Apr 14, 2011 (CIDRAP News) – The Centers for Disease Control and Prevention (CDC) recently released a set of standards for public health preparedness capabilities to help state and local public health agencies set priorities and strategies in an age of budget-cutting.
The 140-page document, titled "Public Health Preparedness Capabilities: National Standards for State and Local Planning," was in preparation for more than a year before it was quietly posted on the CDC's Web site in late March.
The guidance is the first of its kind from the CDC, said Dave Daigle, a spokesman for the CDC's Office of Public Health Preparedness and Response.
He said the guidelines are intended to help public health agencies at all levels. "One of the key challenges is the budget and fiscal times we're in, and we're hoping that this document will help them as things get tough," he said.
The CDC provides funds and technical assistance to state, local, and territorial health departments through the Public Health Emergency Preparedness (PHEP) cooperative agreement program, the document notes. PHEP grants have totaled about $700 million annually in recent years.
But that funding has been declining, causing public health officials to worry about their ability to maintain the preparedness gains they made with the help of federal support provided in the aftermath of the 2001 terrorist attacks, the report says.
"State and local planners likely will need to make difficult choices about how to prioritize and ensure that federal dollars are directed to priority areas within their jurisdictions," it states.
The CDC developed the new guidelines in response to those concerns and in preparation for a new 5-year PHEP cooperative agreement that will take effect in August. More than 200 experts from the CDC, other federal agencies, and a number of professional organizations helped prepare the guidelines.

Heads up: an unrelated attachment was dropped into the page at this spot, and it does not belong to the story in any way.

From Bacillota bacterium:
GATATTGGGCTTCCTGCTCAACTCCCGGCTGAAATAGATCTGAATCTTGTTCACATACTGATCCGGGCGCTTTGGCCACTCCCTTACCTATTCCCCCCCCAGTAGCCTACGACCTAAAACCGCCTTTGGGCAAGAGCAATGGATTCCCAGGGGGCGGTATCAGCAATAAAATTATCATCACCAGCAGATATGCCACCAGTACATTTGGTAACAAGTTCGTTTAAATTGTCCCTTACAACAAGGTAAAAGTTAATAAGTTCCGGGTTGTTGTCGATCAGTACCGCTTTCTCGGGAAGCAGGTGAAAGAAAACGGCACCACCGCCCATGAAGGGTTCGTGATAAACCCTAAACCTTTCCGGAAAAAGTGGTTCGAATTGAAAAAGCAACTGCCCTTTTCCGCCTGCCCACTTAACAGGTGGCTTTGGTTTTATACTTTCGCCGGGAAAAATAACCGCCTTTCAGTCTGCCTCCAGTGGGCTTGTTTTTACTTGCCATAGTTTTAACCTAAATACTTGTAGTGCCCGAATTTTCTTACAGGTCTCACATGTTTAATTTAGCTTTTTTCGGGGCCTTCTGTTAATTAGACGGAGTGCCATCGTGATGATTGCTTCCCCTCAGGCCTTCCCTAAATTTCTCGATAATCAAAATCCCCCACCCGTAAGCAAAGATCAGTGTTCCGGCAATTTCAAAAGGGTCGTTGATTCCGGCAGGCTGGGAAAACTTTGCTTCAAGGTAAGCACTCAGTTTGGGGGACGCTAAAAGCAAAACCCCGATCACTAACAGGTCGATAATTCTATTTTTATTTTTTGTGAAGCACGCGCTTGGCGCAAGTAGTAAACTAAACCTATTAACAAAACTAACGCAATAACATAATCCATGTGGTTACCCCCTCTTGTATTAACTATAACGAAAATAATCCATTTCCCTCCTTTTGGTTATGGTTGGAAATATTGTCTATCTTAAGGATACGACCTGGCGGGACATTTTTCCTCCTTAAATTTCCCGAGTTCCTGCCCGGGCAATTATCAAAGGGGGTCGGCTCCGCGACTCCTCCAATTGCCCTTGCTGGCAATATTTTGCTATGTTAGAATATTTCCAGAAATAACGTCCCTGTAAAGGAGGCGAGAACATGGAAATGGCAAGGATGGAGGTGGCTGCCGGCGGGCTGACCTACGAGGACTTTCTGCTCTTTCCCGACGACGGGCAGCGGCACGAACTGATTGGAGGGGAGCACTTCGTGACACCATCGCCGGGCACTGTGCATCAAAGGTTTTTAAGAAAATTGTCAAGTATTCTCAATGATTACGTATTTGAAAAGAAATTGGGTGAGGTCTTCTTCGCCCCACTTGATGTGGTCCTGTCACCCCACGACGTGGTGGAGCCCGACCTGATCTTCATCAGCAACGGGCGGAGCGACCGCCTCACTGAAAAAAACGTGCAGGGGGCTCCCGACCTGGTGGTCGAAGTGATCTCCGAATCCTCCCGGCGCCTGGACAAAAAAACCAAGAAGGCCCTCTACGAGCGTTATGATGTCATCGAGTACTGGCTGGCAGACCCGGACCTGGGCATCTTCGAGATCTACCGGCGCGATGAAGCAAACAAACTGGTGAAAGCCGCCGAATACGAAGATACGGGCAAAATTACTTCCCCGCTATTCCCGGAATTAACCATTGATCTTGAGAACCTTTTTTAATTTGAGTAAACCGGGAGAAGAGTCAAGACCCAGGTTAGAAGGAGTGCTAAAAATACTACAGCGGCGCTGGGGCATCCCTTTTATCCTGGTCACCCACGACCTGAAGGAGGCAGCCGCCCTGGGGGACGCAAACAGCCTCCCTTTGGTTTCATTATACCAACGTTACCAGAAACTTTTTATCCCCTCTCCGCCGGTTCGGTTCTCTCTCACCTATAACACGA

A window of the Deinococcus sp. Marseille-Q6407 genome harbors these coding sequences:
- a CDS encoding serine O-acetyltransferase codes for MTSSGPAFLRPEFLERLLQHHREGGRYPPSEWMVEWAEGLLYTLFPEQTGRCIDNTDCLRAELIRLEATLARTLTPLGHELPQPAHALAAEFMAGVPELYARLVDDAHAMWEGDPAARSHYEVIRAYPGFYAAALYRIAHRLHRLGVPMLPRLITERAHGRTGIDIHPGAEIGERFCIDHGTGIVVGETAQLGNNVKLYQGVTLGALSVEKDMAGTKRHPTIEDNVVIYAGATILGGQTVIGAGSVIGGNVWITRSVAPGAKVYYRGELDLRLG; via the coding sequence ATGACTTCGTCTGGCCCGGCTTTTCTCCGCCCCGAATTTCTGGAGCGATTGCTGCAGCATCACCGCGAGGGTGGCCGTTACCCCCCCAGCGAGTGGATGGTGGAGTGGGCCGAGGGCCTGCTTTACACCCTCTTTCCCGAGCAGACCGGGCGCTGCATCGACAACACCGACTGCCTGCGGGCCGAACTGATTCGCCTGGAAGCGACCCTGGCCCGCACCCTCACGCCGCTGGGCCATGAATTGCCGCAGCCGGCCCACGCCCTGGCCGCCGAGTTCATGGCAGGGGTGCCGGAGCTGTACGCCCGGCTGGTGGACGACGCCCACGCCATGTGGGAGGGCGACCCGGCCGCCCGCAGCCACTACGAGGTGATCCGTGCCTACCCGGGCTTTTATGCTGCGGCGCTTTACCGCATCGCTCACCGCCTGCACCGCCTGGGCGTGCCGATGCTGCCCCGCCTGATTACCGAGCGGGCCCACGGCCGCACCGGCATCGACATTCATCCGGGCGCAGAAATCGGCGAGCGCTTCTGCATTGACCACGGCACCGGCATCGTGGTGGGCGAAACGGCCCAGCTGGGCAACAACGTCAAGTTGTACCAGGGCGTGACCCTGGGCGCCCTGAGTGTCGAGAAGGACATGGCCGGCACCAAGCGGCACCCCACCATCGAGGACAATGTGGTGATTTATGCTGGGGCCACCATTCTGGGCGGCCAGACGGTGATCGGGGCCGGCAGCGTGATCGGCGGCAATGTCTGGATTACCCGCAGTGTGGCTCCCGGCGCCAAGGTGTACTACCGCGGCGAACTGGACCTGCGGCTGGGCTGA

The document covers 15 preparedness capabilities, in five categories:
- Biosurveillance: public health lab testing; public health surveillance and epidemiologic investigation
- Community resilience: preparedness, recovery
- Countermeasures and mitigation: countermeasures dispensing, medical materiel management and distribution, nonpharmaceutical interventions, responder safety and health
- Incident management: emergency operations coordination
- Information management: emergency public information and warning, information sharing
- Surge management: fatality management, mass care, medical surge, volunteer management
The guidelines say that health agencies should prioritize capabilities on the basis of their own risk assessments, but they are "strongly advised" to make sure they first have capabilities in six areas: biosurveillance, community resilience, countermeasures and mitigation, incident management, and information sharing.
Daigle said the guidelines probably don't contain anything that's new to people in public health, since groups like the National Association of County and City Health Officials and the Association of State and Territorial Health Officials were involved in writing them.
"I wouldn't think that there's something we're springing on them," he said.
He said the guidelines should be helpful for public health in general, not just emergencies. "People think of preparedness as emergency response, but really preparedness is an everyday investment. If you invest in lab capacity, it's not just for emergencies; it's an everyday investment."
Sep 21, 2010, CIDRAP News story "CDC says state and local preparedness improving"